There were about 20 hafu Facebook communities, but none focusing on women. I wanted to create a safe community for hafu women to discuss things—that could be more than just a space to find the next social gathering. I asked some half-Japanese friends about the idea who said it sounded awesome. Hafu Ladies started with those six members in a private Facebook group.
Historically, there has been debate on the word hafu. How did you decide on the name Hafu Ladies?
Most times I know of, it has been Western parents who have been uncomfortable with the word. There is also a generational difference. I know half-Japanese people in their sixties who have bad experiences with the word. For my generation, hafu is a sense of pride. But it’s a word that I only became comfortable with about four years ago. I grew up with my parents telling me I was daburu (double) not hafu, so I resisted using it and didn’t feel good when people called me hafu when I moved back here five years ago. But then I found the hafu community on Facebook. The majority of hafu, including myself, say hafu has developed into a word that connects us, that people know us as.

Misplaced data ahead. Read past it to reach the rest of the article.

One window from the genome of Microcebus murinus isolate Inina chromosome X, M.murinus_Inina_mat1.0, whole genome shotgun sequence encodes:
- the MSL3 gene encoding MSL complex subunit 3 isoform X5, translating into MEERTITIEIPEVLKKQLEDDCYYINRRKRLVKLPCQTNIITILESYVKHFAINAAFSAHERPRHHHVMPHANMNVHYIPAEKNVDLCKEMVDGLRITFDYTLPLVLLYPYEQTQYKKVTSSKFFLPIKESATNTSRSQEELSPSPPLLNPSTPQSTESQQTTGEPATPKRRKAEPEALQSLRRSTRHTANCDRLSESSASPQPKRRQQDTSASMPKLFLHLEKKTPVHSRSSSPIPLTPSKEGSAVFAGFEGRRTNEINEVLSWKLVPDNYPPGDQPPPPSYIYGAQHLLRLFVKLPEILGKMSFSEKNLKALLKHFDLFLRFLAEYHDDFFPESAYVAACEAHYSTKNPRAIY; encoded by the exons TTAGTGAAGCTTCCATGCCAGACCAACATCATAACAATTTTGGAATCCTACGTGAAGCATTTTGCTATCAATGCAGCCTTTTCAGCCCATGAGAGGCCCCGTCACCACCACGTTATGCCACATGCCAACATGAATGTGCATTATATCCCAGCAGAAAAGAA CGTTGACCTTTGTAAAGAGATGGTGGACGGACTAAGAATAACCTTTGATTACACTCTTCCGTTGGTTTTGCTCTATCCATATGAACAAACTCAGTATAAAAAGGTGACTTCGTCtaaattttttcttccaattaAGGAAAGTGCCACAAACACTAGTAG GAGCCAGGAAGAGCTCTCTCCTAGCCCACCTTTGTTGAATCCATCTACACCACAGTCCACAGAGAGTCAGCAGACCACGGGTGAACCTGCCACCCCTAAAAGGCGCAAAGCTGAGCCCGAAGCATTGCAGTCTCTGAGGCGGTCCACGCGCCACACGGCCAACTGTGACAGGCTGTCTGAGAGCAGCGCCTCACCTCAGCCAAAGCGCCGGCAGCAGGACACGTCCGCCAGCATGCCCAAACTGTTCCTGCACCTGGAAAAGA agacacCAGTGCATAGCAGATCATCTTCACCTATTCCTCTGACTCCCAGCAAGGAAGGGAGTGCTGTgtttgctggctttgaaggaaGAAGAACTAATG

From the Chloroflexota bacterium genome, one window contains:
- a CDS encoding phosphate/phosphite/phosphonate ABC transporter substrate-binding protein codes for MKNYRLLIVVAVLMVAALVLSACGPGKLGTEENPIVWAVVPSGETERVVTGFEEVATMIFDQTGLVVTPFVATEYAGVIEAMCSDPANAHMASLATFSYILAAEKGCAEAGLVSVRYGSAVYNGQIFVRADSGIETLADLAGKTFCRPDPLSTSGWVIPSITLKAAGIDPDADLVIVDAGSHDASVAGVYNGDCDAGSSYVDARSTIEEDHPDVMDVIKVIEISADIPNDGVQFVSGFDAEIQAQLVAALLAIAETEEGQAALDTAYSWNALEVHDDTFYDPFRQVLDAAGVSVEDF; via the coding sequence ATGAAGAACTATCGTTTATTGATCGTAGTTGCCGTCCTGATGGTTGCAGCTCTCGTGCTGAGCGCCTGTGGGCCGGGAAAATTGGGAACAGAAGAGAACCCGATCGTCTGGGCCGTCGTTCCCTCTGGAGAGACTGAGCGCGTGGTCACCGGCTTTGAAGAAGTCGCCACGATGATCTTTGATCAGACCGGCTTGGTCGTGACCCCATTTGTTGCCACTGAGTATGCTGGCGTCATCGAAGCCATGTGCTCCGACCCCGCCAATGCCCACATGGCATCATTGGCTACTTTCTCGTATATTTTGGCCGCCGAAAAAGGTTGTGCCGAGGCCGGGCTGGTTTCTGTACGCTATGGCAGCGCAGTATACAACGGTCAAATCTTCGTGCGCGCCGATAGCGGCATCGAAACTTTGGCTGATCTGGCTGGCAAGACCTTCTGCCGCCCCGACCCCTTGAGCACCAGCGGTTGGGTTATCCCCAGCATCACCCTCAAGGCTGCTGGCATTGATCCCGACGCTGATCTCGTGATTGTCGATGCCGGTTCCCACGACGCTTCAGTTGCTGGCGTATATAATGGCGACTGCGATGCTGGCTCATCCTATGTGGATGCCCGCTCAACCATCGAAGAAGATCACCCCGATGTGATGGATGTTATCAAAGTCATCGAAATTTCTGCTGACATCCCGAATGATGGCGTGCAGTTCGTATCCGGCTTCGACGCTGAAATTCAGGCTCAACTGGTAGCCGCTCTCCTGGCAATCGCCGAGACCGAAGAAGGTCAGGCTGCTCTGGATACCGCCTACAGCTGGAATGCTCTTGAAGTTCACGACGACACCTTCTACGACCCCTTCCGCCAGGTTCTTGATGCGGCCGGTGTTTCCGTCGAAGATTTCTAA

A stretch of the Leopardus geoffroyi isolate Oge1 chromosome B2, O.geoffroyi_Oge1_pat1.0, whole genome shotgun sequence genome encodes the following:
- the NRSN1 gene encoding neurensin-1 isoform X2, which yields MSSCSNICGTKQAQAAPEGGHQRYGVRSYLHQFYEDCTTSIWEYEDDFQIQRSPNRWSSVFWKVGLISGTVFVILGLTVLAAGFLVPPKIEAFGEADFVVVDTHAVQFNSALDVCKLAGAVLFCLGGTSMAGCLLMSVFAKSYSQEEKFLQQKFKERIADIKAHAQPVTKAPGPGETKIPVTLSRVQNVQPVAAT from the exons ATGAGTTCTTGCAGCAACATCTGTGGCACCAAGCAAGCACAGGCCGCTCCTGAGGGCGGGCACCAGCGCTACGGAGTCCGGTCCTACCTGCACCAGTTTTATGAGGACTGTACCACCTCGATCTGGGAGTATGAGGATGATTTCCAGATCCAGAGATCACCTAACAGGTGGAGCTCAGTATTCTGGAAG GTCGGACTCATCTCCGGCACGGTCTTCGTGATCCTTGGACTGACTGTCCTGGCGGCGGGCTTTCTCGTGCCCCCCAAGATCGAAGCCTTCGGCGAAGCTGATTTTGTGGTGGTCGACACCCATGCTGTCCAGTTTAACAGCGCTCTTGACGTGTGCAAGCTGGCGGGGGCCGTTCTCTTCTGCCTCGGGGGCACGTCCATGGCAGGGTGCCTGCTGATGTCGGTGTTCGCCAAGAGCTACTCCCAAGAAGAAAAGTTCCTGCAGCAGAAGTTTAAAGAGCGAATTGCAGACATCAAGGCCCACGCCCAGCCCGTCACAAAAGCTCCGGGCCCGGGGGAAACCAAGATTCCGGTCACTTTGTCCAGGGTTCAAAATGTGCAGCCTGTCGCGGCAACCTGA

What has been your biggest challenge with the group?
The racial tension related to the Black Lives Matter movement in the group. I had to learn how—while respecting people’s opinions—to lead the community in a way that is not triggering and still welcoming. As part of our education pillar, we must be willing to learn from others. That means keeping the peace while keeping space for the discussion.
How has Covid-19 impacted the group?